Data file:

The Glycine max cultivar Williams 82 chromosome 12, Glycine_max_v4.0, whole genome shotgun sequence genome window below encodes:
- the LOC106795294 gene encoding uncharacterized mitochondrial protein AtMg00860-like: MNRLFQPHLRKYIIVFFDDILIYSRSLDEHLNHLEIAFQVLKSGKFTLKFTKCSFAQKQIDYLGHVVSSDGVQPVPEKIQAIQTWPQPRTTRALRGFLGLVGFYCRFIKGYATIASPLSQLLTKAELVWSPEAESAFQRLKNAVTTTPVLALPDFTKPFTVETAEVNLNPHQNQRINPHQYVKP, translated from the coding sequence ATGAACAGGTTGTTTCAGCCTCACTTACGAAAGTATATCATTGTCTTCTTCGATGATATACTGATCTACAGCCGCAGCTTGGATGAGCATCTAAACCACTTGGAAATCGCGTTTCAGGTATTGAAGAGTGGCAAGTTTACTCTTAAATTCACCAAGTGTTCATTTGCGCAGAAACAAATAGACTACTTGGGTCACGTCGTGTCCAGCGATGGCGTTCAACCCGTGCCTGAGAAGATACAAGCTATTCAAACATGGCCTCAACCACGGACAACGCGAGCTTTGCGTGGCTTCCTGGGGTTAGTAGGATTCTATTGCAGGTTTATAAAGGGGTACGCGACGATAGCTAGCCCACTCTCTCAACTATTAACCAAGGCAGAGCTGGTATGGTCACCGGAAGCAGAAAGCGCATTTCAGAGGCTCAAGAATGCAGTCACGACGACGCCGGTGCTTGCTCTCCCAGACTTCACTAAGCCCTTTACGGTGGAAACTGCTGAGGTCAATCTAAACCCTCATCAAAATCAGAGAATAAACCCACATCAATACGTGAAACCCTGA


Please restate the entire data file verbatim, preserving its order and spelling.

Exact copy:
The Glycine max cultivar Williams 82 chromosome 12, Glycine_max_v4.0, whole genome shotgun sequence genome window below encodes:
- the LOC106795294 gene encoding uncharacterized mitochondrial protein AtMg00860-like: MNRLFQPHLRKYIIVFFDDILIYSRSLDEHLNHLEIAFQVLKSGKFTLKFTKCSFAQKQIDYLGHVVSSDGVQPVPEKIQAIQTWPQPRTTRALRGFLGLVGFYCRFIKGYATIASPLSQLLTKAELVWSPEAESAFQRLKNAVTTTPVLALPDFTKPFTVETAEVNLNPHQNQRINPHQYVKP, translated from the coding sequence ATGAACAGGTTGTTTCAGCCTCACTTACGAAAGTATATCATTGTCTTCTTCGATGATATACTGATCTACAGCCGCAGCTTGGATGAGCATCTAAACCACTTGGAAATCGCGTTTCAGGTATTGAAGAGTGGCAAGTTTACTCTTAAATTCACCAAGTGTTCATTTGCGCAGAAACAAATAGACTACTTGGGTCACGTCGTGTCCAGCGATGGCGTTCAACCCGTGCCTGAGAAGATACAAGCTATTCAAACATGGCCTCAACCACGGACAACGCGAGCTTTGCGTGGCTTCCTGGGGTTAGTAGGATTCTATTGCAGGTTTATAAAGGGGTACGCGACGATAGCTAGCCCACTCTCTCAACTATTAACCAAGGCAGAGCTGGTATGGTCACCGGAAGCAGAAAGCGCATTTCAGAGGCTCAAGAATGCAGTCACGACGACGCCGGTGCTTGCTCTCCCAGACTTCACTAAGCCCTTTACGGTGGAAACTGCTGAGGTCAATCTAAACCCTCATCAAAATCAGAGAATAAACCCACATCAATACGTGAAACCCTGA